DUTCHTOWN — Lexi Cambre, 6, used a worm to catch the biggest fish caught in Saturday’s East Ascension Sportsman’s League Kids’ Fishing Rodeo.
“Look, I caught the biggest one in the bucket,” Cambre said as her .68-pound catfish was dumped into the large hamper filled with the day’s catch of more than half of the 211 children registered.
Cambre waited around the bucket to see if anyone else caught a larger fish.
They didn’t, and she won the overall prize for having the largest catch of the day.
Wesley Johnson, chairman of the annual event, said this year’s turnout was just shy of last year’s record of 214.
“We don’t have records from every one of the 50 events we’ve had, but I’ve fished them for more than 25 years and this is one of the best crowds we’ve had,” Johnson said.
Johnson, who fished the event as a child with his dad, said the family event draws generations of families carrying on the tradition of fishing together.
“One dad told me his child picked out clothes to wear for the rodeo two weeks ago,” Johnson said.
One just had to look around the Twin Lakes Mobile Home Park lakes to see the community’s dedication to the event.
Michael Mitcham and his 5-year-old grandson Brennen VanSickle arrived two hours early to check out the lake’s conditions.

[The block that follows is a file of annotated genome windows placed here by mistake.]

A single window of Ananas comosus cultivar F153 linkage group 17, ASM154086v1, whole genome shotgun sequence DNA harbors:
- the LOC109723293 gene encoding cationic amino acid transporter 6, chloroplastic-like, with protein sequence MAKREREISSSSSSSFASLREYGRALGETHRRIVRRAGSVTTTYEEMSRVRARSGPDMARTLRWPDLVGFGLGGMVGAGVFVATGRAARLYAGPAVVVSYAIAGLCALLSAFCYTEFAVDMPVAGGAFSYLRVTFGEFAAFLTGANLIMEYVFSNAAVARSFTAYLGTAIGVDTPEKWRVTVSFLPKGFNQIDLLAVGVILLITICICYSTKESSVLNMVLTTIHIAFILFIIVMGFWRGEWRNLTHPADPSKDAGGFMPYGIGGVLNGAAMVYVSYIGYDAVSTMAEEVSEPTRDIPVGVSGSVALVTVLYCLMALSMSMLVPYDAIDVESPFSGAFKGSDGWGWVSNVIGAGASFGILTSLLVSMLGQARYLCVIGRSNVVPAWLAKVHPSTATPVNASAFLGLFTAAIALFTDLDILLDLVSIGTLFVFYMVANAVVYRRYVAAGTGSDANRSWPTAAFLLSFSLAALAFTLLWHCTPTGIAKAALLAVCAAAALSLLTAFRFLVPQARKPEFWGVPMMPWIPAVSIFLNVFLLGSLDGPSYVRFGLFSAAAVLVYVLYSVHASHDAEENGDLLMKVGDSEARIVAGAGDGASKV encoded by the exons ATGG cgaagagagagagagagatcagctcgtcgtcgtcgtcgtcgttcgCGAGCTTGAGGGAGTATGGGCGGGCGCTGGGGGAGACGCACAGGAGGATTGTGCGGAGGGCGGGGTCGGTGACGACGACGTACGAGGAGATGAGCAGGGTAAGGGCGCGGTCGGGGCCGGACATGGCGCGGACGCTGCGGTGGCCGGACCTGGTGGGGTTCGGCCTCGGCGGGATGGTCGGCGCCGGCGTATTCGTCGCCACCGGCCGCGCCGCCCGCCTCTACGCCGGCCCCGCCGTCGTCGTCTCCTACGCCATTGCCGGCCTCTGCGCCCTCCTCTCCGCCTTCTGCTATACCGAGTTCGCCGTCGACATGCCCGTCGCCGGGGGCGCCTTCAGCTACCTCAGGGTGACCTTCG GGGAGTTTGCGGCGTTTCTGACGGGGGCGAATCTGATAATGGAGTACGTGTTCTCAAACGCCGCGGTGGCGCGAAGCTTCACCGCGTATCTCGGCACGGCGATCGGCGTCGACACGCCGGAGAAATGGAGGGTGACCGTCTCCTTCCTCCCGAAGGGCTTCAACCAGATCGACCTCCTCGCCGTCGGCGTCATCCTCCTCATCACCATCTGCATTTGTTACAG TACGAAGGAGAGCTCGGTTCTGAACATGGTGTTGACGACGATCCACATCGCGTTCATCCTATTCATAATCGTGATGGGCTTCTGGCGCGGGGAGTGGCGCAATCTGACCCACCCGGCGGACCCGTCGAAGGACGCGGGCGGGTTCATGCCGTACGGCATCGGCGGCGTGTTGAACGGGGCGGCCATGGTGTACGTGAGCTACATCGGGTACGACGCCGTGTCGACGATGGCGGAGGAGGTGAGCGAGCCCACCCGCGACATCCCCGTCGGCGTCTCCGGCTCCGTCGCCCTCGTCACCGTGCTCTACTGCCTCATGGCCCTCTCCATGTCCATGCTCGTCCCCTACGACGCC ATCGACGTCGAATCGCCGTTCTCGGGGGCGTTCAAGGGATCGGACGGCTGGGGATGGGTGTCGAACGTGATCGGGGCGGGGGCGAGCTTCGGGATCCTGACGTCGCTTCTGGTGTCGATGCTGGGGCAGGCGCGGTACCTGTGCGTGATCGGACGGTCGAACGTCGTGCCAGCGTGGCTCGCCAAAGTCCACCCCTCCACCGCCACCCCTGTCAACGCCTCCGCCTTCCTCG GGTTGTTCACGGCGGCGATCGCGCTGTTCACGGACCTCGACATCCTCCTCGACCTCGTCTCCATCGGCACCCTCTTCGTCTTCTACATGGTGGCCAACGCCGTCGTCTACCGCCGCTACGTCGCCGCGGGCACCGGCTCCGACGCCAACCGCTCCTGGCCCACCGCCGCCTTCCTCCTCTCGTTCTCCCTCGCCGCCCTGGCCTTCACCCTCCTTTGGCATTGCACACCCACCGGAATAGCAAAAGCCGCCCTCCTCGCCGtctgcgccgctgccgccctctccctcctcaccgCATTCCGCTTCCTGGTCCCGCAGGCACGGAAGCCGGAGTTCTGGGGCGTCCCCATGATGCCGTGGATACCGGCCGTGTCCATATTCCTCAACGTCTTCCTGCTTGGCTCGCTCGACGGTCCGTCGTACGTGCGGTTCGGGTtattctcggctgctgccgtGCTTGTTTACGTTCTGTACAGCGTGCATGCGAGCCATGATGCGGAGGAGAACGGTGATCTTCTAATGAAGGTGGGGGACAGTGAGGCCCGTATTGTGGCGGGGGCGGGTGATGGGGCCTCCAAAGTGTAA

“We saw a lot of active bass early this morning,” Mitcham said. The event started at 7 a.m.
“He’s a real fisherman,” Mitcham said, pointing to his grandson, who lives in French Settlement.
Brennen was fishing with the pole he won at last year’s rodeo.
“He’s got the fever,” Mitcham said. “He watches ‘Bassmasters’ regularly.”
Brennen caught eight fish in 45 minutes of the two-hour event.
Elizabeth Kennison, 8, was trying to beat her 56-fish record from last year. Elizabeth was using a cane pole to catch her fish.
While she didn’t surpass her record, the 21 fish she did catch won a prize for catching the most of any girl in her age group.
Kennison and the children entered in the contest stood in a long line after the 9 a.m. deadline came.
The catch is weighed on a digital scale and placed in hampers. Some of the larger fish are eaten, but most will be discarded.
“It’s good pond management,” said Warren Hebert, a volunteer with the East Ascension Sportsman League.
“Yes, you could say they’re going to waste, but they’re really not,” Hebert said.
He said that by catching and discarding the smaller fish in the pond once a year, the larger fish “have less competition for food and can get bigger.”
After fish totals are recorded into computers, the children gather around for the results. While they wait, the children enjoy free hot dogs and jambalaya.
Johnson said that despite the economy, local businesses donated generously this year.
Other winners included:
Most fish, girls: Mikaylah Bordelon (41)
Most fish, boys: Tyler Williams (51)
Ages 2-4 division
Most fish, girls: Carlyle Runfalo
Most fish, boys: Kace Poche
Biggest fish: Halee Cambre
Ages 5-7 division
Most fish, girls: Sydney Williams
Most fish, boys: Caden Carnaggio
Biggest fish: Kyler Broussard
Most fish, boys: Grant Bourque
Biggest fish: Brayden Carter
Most fish, Girls: Haley Fontenot
Most fish, Boys: Dustin Decoteau
Biggest fish: Brant Smiley